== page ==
AUTOreverse #14, summer 2011
of VUZH MUSIC,
Ian C Stewart
SO……DID YOU MISS AUTOreverse?
Yes. It was an important document of cassette culture.
I am embarrassed looking back on my own contributions, my review writing was generally pretty poor, and I was often unnecessarily harsh in my judgements (sorry all you hometapers), but excluding most of my writing it was a great ‘zine.
TRICKY QUESTION FIRST: TELL ME SOMETHING ABOUT YOUR LATEST ALBUM THAT NO ONE ELSE KNOWS.
Actually, I have two new albums out. One is called “Owning Extinctions” it is a dense ambient-noise collection created as a response to the oil spill disaster in the Gulf of Mexico and all the hubris and astonishing statements and shifting of responsibilities and public relations bullshit that followed… this is a subject that fills me with pure, blinding rage, as well as despair and something that is felt at my core because I can accept my own part of the responsibility in the catastrophe even if the corporations, Congresspersons and probably the majority of the population will never do so. I still drive my car, I still own and buy plastics, I don’t buy enough locally, maybe I don’t have much of a choice, but this is the way it is, I own part of the disaster. We all own it. The benefits of living in this prosperous technological society are great, but ignoring the externalities is shameful. All I can do is compose a piece of music in protest, while acknowledging the bitter irony of making electronic music with electrical power provided by those same heartless cocksuckers. I might just as well have banged a couple of sticks together, but a big noise is what I was after.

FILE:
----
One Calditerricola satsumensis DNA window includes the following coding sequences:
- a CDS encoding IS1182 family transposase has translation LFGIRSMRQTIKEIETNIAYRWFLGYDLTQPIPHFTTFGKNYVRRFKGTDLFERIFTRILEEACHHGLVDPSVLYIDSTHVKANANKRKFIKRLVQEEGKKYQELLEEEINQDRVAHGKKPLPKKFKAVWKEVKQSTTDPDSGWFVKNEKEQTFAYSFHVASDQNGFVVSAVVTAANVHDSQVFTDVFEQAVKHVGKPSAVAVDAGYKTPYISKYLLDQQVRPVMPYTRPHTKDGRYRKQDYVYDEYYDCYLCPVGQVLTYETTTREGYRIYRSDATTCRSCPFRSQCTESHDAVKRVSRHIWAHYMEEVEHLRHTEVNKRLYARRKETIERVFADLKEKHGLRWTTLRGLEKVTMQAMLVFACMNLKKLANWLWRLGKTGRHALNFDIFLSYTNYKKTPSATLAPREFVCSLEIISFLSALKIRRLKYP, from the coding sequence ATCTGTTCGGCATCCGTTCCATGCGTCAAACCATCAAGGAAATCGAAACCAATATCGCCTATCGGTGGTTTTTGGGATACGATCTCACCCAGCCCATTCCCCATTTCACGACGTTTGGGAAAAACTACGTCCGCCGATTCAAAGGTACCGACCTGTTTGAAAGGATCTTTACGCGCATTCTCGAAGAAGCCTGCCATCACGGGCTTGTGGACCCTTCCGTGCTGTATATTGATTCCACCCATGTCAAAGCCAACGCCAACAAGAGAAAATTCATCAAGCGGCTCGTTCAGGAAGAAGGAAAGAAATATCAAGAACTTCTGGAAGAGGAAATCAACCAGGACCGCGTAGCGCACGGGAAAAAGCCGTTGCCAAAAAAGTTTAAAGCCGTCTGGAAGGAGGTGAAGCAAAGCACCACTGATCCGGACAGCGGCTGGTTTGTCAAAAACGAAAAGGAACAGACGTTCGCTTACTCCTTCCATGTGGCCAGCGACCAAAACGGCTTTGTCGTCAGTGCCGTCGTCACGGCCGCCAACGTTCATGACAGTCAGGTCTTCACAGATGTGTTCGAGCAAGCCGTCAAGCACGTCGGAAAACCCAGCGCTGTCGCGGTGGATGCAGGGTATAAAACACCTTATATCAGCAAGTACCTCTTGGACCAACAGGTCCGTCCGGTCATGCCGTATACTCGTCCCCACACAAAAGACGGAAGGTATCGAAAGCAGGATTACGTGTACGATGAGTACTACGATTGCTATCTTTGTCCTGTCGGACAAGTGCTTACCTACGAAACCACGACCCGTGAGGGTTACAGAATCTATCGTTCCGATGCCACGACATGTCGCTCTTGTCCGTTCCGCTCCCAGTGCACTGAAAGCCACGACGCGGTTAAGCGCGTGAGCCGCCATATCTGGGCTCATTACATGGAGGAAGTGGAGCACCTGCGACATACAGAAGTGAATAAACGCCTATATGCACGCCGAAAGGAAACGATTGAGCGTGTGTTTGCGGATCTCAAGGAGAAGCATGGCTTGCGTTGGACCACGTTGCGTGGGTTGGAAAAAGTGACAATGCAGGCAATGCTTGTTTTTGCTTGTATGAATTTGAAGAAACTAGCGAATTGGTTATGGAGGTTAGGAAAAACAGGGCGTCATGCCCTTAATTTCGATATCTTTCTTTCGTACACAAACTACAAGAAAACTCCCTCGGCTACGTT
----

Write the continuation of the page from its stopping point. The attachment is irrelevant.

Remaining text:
At any rate, the album “Owning Extinctions” is something honestly felt, composed very seriously, and I am deeply proud of it. I hope it is as cathartic for those who listen as it is for me.
So that one is a free release on my netlabel Vuzh Music, and I also have a brand new release on the Modisti Netlabel called “Formerly Sine Drones“, which is a bit more restrained and stark than the music I normally do. It’s sine waves modified by a constrained method of multiple equalization and filtration events.
I fear I haven’t answered your question.
One thing most people don’t know about the new album… Hm…
Well, one of the sounds you can hear in the piece titled “We Will Make You Whole” is a mysterious phone message left on my friend Kristina Spurgin’s answering machine. She was unable to tell for certain what the person who left the message was saying, and did not recognize the voice, and the mumbling, whispered drawl scared her. It is an emotionally loaded sound.